In June 2016, the FASB issued ASU No. 2016-13, "Measurement of Credit Losses on Financial Instruments" (Topic 326). The provisions of this standard require financial assets measured at amortized cost to be presented at the net amount expected to be collected. An allowance account would be established to present the net carrying value at the amount expected to be collected. ASU 2016-13 also provides that credit losses relating to available-for-sale debt securities should be recorded through an allowance for credit losses. The guidance was amended through various ASU's subsequent to ASU 2016-13, all of which will be effective for us beginning October 1, 2020, but early adoption is permitted as of October 1, 2019. We are currently evaluating the impact of implementation of this standard on our financial statements.
In March 2017, the FASB issued ASU No. 2017-07 "Improving the Presentation of Net Period Pension Cost and Net Period Postretirement Benefit Cost" (Topic 715). The provisions of ASU 2017-07 provided specific guidance on the presentation of the components of net benefit cost. We adopted this standard ASU 2017-07 effective October 1, 2018 and applied it retrospectively. Pursuant to the adoption, net service costs are recorded as fringe benefit expense under cost of sales and operating expenses, and all other costs are recorded in the Other income (expense), net in our Consolidated Statements of Income. The impact of the retrospective adoption in fiscal year 2018 is not material.
In May 2017, the FASB issued ASU No. 2017-09 "Scope of Modification Accounting" (Topic 718). The provisions of ASU 2017-09 provide specific guidance about which changes to the term or conditions of a share-based payment require an entity to apply modification accounting. We adopted ASU 2017-09 effective October 1, 2018 and will apply this new standard to our share-based compensation awards, to the extent modified.
In August 2017, the FASB issued ASU No. 2017-12 "Derivatives and Hedging" (Topic 815). The provisions of this standard amend the hedge accounting model in ASC 815 to expand an entity's ability to hedge nonfinancial and financial risk components, reduce complexity in fair value hedges of interest rate risk, eliminate the requirement to separately measure and report hedge ineffectiveness, and generally require the entire change in the fair value of a hedging instrument to be presented in the same income statement line as the hedged item. The guidance also eases certain documentation and assessment requirements and modifies the accounting for components excluded from the assessment of hedge effectiveness. We early adopted this guidance effective January 1, 2019, and we did not have any hedges that existed as of the initial application date. We applied the new guidance to the interest rate swap that we entered into during our second quarter of fiscal 2019. Pursuant to the guidance, we performed initial quantitative hedge effectiveness testing upon the inception of the hedge, and determined the hedge to be highly effective. Therefore, unrealized changes in fair value are recorded in other comprehensive income. In addition, we reclassify the realized gains and losses out of other comprehensive income, and into interest expense in our Consolidated Statements of Income, which is the same financial statement line as the hedged item. We will perform subsequent assessments of hedge effectiveness qualitatively on a quarterly basis.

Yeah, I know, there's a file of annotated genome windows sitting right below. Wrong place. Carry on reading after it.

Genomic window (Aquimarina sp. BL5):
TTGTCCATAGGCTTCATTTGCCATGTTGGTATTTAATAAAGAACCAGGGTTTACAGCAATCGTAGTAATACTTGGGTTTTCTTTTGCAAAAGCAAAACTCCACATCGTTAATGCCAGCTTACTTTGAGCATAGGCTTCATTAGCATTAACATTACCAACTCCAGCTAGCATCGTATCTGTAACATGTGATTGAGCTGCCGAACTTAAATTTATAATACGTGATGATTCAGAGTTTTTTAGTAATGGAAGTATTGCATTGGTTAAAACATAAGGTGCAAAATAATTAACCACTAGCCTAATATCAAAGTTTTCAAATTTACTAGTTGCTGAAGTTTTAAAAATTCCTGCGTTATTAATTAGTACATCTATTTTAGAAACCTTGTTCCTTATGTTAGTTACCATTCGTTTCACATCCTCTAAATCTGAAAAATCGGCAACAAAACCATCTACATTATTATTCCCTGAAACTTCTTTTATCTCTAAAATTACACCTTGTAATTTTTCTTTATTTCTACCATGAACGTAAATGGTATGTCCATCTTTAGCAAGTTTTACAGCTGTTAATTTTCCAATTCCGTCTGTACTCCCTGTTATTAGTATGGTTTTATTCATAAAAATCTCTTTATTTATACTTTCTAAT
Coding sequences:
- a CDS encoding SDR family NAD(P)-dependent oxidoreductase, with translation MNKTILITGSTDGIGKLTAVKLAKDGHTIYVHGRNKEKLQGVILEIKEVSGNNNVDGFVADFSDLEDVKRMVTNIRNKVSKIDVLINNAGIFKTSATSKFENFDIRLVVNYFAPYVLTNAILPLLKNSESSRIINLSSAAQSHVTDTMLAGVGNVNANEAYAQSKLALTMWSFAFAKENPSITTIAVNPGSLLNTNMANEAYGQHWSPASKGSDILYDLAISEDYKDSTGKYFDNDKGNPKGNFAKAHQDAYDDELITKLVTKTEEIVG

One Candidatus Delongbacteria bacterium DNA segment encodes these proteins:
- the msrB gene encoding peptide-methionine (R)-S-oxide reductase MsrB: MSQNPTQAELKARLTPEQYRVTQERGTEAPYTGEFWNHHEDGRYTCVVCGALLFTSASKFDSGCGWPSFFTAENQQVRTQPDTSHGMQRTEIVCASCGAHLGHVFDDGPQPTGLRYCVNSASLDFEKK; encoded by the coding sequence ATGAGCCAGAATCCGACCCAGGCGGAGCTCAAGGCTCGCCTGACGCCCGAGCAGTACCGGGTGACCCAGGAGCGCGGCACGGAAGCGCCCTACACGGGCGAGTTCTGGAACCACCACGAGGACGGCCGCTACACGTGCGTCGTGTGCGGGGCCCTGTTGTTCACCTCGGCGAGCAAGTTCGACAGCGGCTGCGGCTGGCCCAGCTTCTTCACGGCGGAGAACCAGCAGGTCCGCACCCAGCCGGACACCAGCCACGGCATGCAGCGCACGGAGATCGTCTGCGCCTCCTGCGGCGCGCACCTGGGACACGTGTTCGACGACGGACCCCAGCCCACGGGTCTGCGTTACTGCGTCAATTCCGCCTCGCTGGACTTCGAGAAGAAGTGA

In February 2018, the FASB issued ASU No. 2018-02 "Income Statement – Reporting Comprehensive Income (Topic 220)". The amendments in this standard allow a company to reclassify the stranded tax effects resulting from the Tax Cuts and Jobs Act (the "Tax Act") from accumulated other comprehensive income to retained earnings. ASU 2018-02 will be effective for us beginning October 1, 2019, but early adoption is permitted. We are currently evaluating and quantifying the amount to be reclassified into retained earnings and expect to record the reclassification on October 1, 2019.
In June 2018, the FASB issued ASU No. 2018-07 " Compensation—Stock Compensation (Topic 718): Improvements to Nonemployee Share-Based Payment Accounting." The ASU simplified the accounting for share-based payments granted to nonemployees for goods and services, therefore guidance on such payments to nonemployees would be mostly aligned with the requirements for share-based payments granted to employees. ASU 2018-07 will be effective for us beginning October 1, 2019, but early adoption is permitted (but no earlier than the adoption date of Topic 606). We do not expect implementation of this standard to have material impact on our financial statements.
In August 2018, the FASB issued ASU No. 2018-13 " Fair Value Measurement (Topic 820): Disclosure Framework—Changes to the Disclosure Requirements for Fair Value Measurement". The ASU provides specific guidance on various disclosure requirements in Topic 820, including removal, modification and addition to current disclosure requirements. ASU 2018-13 will be effective for us beginning October 1, 2020, but early adoption is permitted. We are currently evaluating the impact of implementation of this standard on our disclosures.